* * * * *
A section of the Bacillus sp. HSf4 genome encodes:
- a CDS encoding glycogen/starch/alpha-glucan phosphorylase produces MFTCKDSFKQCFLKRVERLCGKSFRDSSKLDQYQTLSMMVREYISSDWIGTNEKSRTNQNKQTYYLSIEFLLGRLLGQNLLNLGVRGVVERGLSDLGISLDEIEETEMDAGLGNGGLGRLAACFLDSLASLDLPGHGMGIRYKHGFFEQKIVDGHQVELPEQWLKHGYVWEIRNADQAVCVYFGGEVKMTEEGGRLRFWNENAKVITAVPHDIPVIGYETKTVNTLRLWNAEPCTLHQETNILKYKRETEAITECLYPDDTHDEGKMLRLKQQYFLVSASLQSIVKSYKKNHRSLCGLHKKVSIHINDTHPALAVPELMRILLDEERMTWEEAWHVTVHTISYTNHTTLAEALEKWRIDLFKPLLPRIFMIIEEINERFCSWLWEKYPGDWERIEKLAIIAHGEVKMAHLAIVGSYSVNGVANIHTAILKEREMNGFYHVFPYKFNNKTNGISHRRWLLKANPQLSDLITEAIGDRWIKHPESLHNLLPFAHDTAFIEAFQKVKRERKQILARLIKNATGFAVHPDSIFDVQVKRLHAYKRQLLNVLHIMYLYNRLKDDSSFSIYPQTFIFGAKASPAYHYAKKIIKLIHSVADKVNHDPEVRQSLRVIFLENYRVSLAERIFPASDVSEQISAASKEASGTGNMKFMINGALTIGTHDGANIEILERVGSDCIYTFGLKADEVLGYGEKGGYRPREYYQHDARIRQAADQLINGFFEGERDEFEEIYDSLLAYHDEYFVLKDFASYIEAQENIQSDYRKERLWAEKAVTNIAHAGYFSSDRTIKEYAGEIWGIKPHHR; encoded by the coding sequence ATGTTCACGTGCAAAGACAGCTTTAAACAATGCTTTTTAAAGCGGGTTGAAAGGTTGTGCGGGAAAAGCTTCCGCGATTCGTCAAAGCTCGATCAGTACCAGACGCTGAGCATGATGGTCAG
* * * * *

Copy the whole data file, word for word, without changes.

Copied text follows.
A section of the Bacillus sp. HSf4 genome encodes:
- a CDS encoding glycogen/starch/alpha-glucan phosphorylase produces MFTCKDSFKQCFLKRVERLCGKSFRDSSKLDQYQTLSMMVREYISSDWIGTNEKSRTNQNKQTYYLSIEFLLGRLLGQNLLNLGVRGVVERGLSDLGISLDEIEETEMDAGLGNGGLGRLAACFLDSLASLDLPGHGMGIRYKHGFFEQKIVDGHQVELPEQWLKHGYVWEIRNADQAVCVYFGGEVKMTEEGGRLRFWNENAKVITAVPHDIPVIGYETKTVNTLRLWNAEPCTLHQETNILKYKRETEAITECLYPDDTHDEGKMLRLKQQYFLVSASLQSIVKSYKKNHRSLCGLHKKVSIHINDTHPALAVPELMRILLDEERMTWEEAWHVTVHTISYTNHTTLAEALEKWRIDLFKPLLPRIFMIIEEINERFCSWLWEKYPGDWERIEKLAIIAHGEVKMAHLAIVGSYSVNGVANIHTAILKEREMNGFYHVFPYKFNNKTNGISHRRWLLKANPQLSDLITEAIGDRWIKHPESLHNLLPFAHDTAFIEAFQKVKRERKQILARLIKNATGFAVHPDSIFDVQVKRLHAYKRQLLNVLHIMYLYNRLKDDSSFSIYPQTFIFGAKASPAYHYAKKIIKLIHSVADKVNHDPEVRQSLRVIFLENYRVSLAERIFPASDVSEQISAASKEASGTGNMKFMINGALTIGTHDGANIEILERVGSDCIYTFGLKADEVLGYGEKGGYRPREYYQHDARIRQAADQLINGFFEGERDEFEEIYDSLLAYHDEYFVLKDFASYIEAQENIQSDYRKERLWAEKAVTNIAHAGYFSSDRTIKEYAGEIWGIKPHHR; encoded by the coding sequence ATGTTCACGTGCAAAGACAGCTTTAAACAATGCTTTTTAAAGCGGGTTGAAAGGTTGTGCGGGAAAAGCTTCCGCGATTCGTCAAAGCTCGATCAGTACCAGACGCTGAGCATGATGGTCAG